baby crickets
© Getty Images / Edwin Remsberg / VWPics / Universal Images Group
Brussels plans to drop rules preventing some countries from serving up insects and worms for human consumption. I know that getting a food delivery is tough at the moment, but are we really desperate to swap crisps for crickets?

Probably best not to read this while you're eating but, with the news being wall-to-wall Covid-19 at the moment, a little story may have passed you by. While most of the world is consumed by the fight against the pandemic, the European Union is quietly set to authorise the sale of insects for human consumption. At some point over the next few weeks, its Food Safety Authority is expected to allow mealworms, locusts, and adult crickets onto our plates.

The timing of this may seem a little odd, given that unusual eating practices involving animals in Wuhan are the most likely origin of the virus wreaking havoc on the globe, but apparently these bugs are perfectly safe. Companies won't just be doling out bags of freshly fried crickets, either: burgers, granola and even pasta have all been made out of such creepy crawlies. This is presumably because they think it will be easier for us to wolf down worms provided that they look more like normal food. And not wriggly things that just came out of the earth.

Christophe Derrien, the secretary general of the industry organisation International Platform of Insects for Food and Feed told the Guardian: "We believe that insects for food is one solution for some of the biggest challenges we are facing on the planet. In the context of scarce resources, and insect production is not too demanding, you have the capacity to produce high-quality protein. That is a very promising solution."

Eating insects is common across areas of South America, Africa and Asia. They are, as Mr Derrien points out, an excellent source of protein. Locusts are reportedly so alike to prawns that people with a crustacean allergy are advised against eating them because of the potential to trigger an anaphylactic reaction.

This all may well be true. For my part, however, I am finding it all a bit, well, yuck. I just can't see myself as a bug-eating kind of guy. I have a visceral reaction against the very idea of chomping through a cricket. Call me old fashioned, but I'd rather eat a Dorito than a dragonfly if I'm after something crunchy. I feel the same way about snails: pour as much garlic butter over them as you want and call them escargot all day-long, but I just don't swallow it.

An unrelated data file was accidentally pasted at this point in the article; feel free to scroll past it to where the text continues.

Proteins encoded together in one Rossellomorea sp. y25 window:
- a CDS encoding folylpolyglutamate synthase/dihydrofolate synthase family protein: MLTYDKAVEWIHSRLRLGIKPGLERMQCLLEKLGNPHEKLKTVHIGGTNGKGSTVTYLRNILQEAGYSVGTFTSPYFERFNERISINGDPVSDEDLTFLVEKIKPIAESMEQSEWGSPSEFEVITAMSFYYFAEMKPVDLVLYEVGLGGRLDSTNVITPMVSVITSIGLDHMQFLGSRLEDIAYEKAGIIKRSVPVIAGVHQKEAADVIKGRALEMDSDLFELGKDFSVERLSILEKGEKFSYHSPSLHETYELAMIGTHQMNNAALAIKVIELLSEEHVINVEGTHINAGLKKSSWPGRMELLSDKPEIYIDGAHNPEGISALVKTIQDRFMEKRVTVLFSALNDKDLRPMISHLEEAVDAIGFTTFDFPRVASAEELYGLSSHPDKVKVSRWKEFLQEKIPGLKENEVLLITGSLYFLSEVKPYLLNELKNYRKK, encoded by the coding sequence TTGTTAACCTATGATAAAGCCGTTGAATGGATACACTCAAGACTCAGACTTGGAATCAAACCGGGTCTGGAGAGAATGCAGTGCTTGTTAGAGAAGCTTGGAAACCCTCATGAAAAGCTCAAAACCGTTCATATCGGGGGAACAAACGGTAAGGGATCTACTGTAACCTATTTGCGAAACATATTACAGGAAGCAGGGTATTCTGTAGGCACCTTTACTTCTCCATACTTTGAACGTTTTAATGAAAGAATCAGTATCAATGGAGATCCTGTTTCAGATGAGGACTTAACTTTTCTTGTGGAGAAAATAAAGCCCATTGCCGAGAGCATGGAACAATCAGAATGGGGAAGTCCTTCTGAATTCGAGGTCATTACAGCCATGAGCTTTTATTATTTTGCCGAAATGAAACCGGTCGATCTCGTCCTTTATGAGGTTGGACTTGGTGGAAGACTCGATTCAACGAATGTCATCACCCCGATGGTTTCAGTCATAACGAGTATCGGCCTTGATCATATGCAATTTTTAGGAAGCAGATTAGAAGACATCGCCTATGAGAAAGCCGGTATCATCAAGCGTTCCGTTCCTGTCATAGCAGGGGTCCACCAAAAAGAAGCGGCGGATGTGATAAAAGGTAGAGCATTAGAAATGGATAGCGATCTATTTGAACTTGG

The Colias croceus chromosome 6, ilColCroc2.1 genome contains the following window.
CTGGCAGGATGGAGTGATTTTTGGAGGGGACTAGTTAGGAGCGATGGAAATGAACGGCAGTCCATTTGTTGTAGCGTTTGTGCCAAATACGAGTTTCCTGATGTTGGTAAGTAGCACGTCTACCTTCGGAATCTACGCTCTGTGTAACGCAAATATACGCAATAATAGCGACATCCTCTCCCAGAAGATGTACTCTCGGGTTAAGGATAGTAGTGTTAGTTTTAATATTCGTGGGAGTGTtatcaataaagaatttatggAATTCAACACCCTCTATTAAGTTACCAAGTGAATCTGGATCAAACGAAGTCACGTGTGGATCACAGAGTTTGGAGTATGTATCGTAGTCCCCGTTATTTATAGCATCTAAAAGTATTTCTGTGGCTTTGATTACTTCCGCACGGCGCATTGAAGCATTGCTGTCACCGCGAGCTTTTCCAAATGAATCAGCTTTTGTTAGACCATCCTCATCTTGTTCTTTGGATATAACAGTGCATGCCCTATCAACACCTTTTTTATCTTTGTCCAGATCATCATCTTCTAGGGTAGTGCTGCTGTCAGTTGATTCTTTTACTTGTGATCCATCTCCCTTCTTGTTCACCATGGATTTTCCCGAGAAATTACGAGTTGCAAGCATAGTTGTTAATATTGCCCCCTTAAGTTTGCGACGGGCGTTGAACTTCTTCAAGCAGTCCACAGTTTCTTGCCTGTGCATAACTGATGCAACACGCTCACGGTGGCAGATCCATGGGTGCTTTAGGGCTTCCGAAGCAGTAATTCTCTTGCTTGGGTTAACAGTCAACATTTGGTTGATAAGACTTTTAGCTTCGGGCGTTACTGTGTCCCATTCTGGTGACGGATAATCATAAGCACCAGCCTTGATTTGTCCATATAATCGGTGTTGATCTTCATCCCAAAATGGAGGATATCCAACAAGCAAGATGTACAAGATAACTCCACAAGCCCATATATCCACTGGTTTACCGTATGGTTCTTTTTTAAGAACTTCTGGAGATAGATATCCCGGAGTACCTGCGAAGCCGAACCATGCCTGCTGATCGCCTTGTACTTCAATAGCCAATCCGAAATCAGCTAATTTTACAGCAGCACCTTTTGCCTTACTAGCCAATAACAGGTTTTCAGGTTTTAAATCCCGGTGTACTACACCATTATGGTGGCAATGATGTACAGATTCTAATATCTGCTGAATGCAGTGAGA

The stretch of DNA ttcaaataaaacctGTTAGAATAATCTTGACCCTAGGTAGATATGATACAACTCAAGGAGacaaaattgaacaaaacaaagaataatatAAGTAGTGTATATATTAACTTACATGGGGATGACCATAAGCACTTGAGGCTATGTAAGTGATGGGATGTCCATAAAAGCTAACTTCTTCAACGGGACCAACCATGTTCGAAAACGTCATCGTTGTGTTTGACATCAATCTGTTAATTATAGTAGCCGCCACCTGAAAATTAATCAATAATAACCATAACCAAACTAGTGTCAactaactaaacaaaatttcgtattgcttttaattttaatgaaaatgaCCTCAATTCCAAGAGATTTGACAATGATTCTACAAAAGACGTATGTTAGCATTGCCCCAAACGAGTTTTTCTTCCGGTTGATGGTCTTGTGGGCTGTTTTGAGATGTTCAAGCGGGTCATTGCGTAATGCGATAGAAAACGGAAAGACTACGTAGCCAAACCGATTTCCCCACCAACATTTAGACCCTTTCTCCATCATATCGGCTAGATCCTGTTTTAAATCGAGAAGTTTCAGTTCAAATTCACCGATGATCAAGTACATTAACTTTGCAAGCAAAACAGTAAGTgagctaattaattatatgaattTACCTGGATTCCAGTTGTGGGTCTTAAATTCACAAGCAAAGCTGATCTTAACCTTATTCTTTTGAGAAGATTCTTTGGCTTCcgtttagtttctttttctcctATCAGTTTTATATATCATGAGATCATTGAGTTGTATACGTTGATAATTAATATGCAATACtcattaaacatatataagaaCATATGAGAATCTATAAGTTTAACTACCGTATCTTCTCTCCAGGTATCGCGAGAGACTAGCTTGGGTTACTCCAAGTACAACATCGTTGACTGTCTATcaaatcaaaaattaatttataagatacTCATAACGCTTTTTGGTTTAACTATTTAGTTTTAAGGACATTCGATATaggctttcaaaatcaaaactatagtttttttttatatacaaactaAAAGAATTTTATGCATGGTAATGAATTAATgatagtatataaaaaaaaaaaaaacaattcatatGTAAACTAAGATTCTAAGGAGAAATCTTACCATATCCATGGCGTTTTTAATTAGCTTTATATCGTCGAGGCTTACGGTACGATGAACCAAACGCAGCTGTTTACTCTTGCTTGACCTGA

But, wait: Greta would approve of all this. Eating bug burgers for breakfast, lunch and dinner is all about saving the planet! Animal meat and associated methane, bad; chomping on mealworms, good. Crickets 1, Carbon 0.

There's a real effort going on to convince people to eat them and their ilk. Googling the term "edible insects" sends you to hundreds of articles and dozens of videos of people earnestly telling anyone who'll listen why insects should be in our pantries. The list of supposed benefits include being good for our health, cheap to farm and saving the planet.

The EU's climate change innovation chief is firmly in favour of creepy-crawly catering. Kristen Dunlop of the European Institute of Innovation and Technology Climate Knowledge and Innovation Community (that name's even more of a mouthful than a locust) predicted that insects could even join quinoa and kale as a new "superfood." She told an audience in Amsterdam last year: "We need protein and we need to continue to eat it. And we need to be able to support an exponentially growing population. But we must do so in a way that stops destroying species around us. We know that insect protein is very good protein and it's also cultivatable in a way that has significantly less carbon environment impact than cultivating millions of cattle, sheep and pigs."

Despite these measures being endorsed from on high, one imagines it's unlikely that the dining rooms of Brussels and Strasbourg will be full of Eurocrats ordering à la carte cockroaches rather than crabs in the near future. Some of the more hipster areas of London and Berlin may make insect-munching trendy once they realise that vegan falafel starters are a little old hat, but I don't see the wider public queuing up for stir-fried caterpillars any time soon.

There's something in the psyche of those pushing the environmental agenda that is about a desire to debase all of us for the crime of being human. Every new idea from them is denying a perceived indulgence in favour of something a little worse. Regular milk is bad, so we must have soya, coconut or almond substitutes. Chicken and beef burgers are bad, so now we must switch to invertebrate-based alternatives. And has anyone done any research into their methane emissions? Just saying.

While people should be free to eat pretty much whatever they please - with the possible exceptions of cannibals and those who like to tuck into medium-rare bats, perhaps - I won't be taking up the new suggested diet any time soon. Call me unadventurous, label me a climate-denier, but I think I'm going to stick to sourcing my protein from boring old farm animals. The insect-eating advocates can just bug off.